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Thomas Edison – wind pioneer

Heather Rogers, NY Times
…Edison, godfather of electricity-intensive living, was also an unlikely green pioneer whose ideas about renewable power still resonate today. At the turn of the 20th century, when Edison was at the height of his career, the notion that buildings, which now account for more than a third of all energy consumed in the United States, would someday require large amounts of power was only just coming into focus. Where that power would come from — central generating stations or in-home plants; fossil fuels or renewable resources — was still very much up for debate.

A 1901 article about Edison in The Atlanta Constitution described how his unorthodox ideas about batteries could bring wattage to the countryside: “With a windmill coupled to a small electric generator,” a rural inhabitant “could bottle up enough current to give him light at night.” The earliest wind-powered house was fired up in Cleveland in 1888 by the inventor Charles Brush, but Edison aspired to take the technology to the masses. He made drawings of a windmill to power a cluster of four to six homes, and in 1911 he pitched manufacturers on building a prototype.

Edison’s batteries also fueled some cars and trucks, and he joined forces with Henry Ford to develop an electric automobile that would be as affordable and practical as the Model T. The Constitution article discussed plans to let people recharge their batteries at plug-in sites along trolley lines; the batteries could also be refreshed courtesy of the home windmill.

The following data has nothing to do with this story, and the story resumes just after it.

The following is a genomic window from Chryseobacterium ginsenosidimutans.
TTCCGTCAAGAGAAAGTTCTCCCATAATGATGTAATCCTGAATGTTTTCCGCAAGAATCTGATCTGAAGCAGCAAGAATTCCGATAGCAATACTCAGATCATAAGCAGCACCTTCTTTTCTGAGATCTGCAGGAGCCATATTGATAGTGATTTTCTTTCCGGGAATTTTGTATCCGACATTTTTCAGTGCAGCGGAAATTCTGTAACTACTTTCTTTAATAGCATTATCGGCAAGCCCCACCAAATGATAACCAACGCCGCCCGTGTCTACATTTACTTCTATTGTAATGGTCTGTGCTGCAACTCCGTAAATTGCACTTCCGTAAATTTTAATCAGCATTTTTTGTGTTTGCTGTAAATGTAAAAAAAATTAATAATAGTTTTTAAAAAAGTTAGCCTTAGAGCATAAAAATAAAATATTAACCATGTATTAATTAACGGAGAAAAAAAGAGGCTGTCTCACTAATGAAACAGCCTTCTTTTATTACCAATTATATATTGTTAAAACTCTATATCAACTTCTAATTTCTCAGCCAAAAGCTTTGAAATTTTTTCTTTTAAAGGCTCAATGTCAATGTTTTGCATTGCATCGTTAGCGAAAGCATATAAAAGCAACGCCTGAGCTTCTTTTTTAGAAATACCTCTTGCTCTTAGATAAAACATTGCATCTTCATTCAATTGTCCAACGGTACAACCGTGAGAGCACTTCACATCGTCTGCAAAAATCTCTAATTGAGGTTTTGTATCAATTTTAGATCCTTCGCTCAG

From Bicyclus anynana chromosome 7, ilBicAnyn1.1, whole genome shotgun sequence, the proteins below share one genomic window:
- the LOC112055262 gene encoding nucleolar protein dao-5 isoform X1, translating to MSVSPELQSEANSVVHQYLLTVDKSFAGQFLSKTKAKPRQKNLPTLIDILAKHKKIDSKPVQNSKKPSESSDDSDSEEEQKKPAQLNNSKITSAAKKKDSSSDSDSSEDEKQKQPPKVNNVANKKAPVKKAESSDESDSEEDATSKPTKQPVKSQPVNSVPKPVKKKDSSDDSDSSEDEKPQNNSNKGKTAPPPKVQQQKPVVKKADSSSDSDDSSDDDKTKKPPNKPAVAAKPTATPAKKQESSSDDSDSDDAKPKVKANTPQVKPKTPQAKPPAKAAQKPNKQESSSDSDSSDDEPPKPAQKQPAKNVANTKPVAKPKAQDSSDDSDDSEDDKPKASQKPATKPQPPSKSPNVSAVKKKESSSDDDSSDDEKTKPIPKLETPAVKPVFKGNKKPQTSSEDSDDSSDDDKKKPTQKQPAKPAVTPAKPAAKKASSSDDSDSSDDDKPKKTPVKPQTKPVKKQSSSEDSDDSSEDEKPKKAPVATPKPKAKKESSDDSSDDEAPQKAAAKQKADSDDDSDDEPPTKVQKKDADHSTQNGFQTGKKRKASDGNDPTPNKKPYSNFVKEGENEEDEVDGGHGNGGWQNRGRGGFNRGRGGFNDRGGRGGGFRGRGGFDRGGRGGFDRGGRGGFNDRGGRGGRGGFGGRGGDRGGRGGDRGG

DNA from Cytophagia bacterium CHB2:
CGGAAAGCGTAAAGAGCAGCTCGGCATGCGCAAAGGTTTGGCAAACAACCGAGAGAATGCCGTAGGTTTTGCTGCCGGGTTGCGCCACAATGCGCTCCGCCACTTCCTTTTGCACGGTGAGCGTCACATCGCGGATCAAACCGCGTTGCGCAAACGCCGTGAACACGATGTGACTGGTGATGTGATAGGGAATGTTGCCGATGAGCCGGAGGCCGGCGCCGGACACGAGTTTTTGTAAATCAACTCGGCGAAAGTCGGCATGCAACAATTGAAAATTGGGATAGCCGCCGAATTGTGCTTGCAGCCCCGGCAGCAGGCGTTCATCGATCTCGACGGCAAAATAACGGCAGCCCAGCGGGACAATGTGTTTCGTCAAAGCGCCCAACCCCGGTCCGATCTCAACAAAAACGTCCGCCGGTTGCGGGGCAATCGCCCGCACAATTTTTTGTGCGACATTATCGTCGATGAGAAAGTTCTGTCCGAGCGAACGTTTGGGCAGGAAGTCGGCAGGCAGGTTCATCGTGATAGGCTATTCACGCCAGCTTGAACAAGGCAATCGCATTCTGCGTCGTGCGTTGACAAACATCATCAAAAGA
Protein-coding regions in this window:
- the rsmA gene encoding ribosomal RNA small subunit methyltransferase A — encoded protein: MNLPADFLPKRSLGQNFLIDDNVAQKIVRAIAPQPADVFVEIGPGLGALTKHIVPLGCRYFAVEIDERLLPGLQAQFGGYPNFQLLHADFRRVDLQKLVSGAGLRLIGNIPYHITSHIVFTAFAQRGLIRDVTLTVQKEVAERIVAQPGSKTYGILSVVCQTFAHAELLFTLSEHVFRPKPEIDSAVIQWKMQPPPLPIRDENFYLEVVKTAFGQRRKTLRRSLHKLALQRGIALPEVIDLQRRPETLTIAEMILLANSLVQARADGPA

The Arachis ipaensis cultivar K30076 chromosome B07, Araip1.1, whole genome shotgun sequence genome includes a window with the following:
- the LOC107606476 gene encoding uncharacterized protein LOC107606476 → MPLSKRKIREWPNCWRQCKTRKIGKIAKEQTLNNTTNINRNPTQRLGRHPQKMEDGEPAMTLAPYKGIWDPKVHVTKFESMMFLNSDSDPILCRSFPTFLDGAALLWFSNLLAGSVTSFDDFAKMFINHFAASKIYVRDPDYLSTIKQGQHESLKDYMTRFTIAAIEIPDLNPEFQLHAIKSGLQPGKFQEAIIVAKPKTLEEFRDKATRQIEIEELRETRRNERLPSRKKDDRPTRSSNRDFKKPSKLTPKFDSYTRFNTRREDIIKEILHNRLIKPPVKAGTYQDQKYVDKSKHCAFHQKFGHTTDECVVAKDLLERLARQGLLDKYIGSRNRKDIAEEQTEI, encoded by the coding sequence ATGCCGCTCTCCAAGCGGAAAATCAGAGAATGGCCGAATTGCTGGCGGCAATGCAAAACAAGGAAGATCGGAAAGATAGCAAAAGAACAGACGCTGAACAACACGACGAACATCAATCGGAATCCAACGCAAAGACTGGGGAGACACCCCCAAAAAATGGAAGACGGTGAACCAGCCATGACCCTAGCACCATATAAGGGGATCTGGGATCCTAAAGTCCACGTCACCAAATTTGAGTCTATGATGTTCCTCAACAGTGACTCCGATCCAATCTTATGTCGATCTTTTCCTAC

…In the end, Edison’s proudly free-standing Suburban Residence was hooked up to the grid, and neither his in-home wind-generated electricity plant nor his battery-powered vehicles ever reached the mass market. In 1931, not long before he died, the inventor told his friends Henry Ford and Harvey Firestone: “I’d put my money on the sun and solar energy. What a source of power! I hope we don’t have to wait until oil and coal run out before we tackle that.”

Heather Rogers is a filmmaker and the author of “Gone Tomorrow: The Hidden Life of Garbage.”
(3 June 2007)
Also see Edison on Renewables (Energy Bulletin).

Wind supporters line up

Elizabeth Douglass, LA Times
Industry players at a Los Angeles conference are told that two years of record growth could be just the beginning
Forget Chicago. This week, Los Angeles is the Windy City.

The wind-power industry’s biggest players have blown into L.A.’s downtown convention center, and their mission is not just to celebrate their soaring fortunes amid a nationwide green-energy boom.

The wind-energy business in 2006 booked its second year of record growth, and executives are pushing the industry faithful to think bigger. Much bigger. By 2030, they want wind farms to supply 20% of the nation’s energy – a huge leap from today’s contribution of less than 1%.

“It’s not a forecast, but it is a plausible scenario,” Randall Swisher, executive director of the American Wind Energy Assn., told attendees at the opening session of the group’s Windpower 2007 conference.

Getting there won’t be easy, he cautioned. “It requires a transformation of the electric industry and a whole number of things that we don’t have today.”

The most crucial of those needs: an extension of the federal production tax credit that has helped make the United States the fastest-growing wind power market. The on-again, off-again credit is set to expire at the end of next year.

Other obstacles include the rising costs of wind turbines and other equipment and a shortage of electrical transmission lines to carry wind energy to the power grid. Then there’s public concern about noise, the danger to wildlife and visual intrusion caused by the rows of giant, white wind turbines that typify wind farms.